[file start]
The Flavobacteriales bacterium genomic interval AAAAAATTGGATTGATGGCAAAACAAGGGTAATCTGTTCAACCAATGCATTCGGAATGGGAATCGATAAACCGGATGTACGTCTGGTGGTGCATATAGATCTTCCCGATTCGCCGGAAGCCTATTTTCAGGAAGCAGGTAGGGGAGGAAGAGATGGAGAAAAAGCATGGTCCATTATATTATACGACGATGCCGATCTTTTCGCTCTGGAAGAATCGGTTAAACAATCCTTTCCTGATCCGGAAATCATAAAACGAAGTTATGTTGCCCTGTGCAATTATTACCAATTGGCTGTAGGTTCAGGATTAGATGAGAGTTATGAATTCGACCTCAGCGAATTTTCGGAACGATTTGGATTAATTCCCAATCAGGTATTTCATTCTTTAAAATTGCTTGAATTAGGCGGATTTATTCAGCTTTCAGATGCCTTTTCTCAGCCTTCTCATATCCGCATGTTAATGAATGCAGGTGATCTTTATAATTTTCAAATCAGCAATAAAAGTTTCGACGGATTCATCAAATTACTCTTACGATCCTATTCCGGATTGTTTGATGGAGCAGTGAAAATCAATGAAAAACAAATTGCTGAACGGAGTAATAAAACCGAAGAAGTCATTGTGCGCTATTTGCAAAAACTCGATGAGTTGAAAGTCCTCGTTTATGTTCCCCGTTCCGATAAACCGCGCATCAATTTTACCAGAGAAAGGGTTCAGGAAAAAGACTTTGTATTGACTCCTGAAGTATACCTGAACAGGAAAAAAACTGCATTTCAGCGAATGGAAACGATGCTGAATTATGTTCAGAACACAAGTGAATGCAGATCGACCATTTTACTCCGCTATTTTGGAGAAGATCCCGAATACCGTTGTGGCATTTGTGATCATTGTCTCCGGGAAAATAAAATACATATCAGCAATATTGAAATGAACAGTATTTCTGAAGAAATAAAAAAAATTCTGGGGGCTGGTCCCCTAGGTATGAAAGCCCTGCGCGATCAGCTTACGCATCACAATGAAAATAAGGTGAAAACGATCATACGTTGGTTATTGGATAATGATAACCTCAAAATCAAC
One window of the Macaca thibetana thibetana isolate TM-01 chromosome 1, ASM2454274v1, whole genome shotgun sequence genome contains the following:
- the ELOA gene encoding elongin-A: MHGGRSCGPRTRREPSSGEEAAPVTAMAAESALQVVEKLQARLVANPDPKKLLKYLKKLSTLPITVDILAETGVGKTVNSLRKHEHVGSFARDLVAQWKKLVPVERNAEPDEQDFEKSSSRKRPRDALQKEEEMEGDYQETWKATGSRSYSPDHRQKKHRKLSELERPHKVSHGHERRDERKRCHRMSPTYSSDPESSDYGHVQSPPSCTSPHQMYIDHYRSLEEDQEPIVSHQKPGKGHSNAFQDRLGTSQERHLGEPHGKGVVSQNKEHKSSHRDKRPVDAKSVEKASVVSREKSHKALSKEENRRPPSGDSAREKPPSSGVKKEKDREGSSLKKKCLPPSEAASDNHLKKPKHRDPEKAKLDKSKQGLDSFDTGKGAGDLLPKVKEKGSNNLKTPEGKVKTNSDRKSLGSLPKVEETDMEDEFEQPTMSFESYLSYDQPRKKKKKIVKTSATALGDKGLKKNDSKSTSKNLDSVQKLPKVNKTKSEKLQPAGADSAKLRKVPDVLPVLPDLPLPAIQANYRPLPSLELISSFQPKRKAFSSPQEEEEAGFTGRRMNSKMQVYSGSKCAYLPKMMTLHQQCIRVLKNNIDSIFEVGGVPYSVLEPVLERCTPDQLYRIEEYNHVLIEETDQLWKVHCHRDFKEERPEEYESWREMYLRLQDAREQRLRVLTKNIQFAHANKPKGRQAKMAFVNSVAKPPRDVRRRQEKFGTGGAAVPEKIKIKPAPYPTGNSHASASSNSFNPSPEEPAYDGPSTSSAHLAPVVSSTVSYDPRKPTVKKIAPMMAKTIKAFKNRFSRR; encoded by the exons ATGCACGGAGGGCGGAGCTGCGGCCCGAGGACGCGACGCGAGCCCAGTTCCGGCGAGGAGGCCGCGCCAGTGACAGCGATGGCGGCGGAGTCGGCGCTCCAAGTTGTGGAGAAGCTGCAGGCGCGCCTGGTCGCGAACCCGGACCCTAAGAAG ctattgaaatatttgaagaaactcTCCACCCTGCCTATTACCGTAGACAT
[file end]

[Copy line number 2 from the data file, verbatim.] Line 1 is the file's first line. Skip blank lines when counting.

One window of the Macaca thibetana thibetana isolate TM-01 chromosome 1, ASM2454274v1, whole genome shotgun sequence genome contains the following: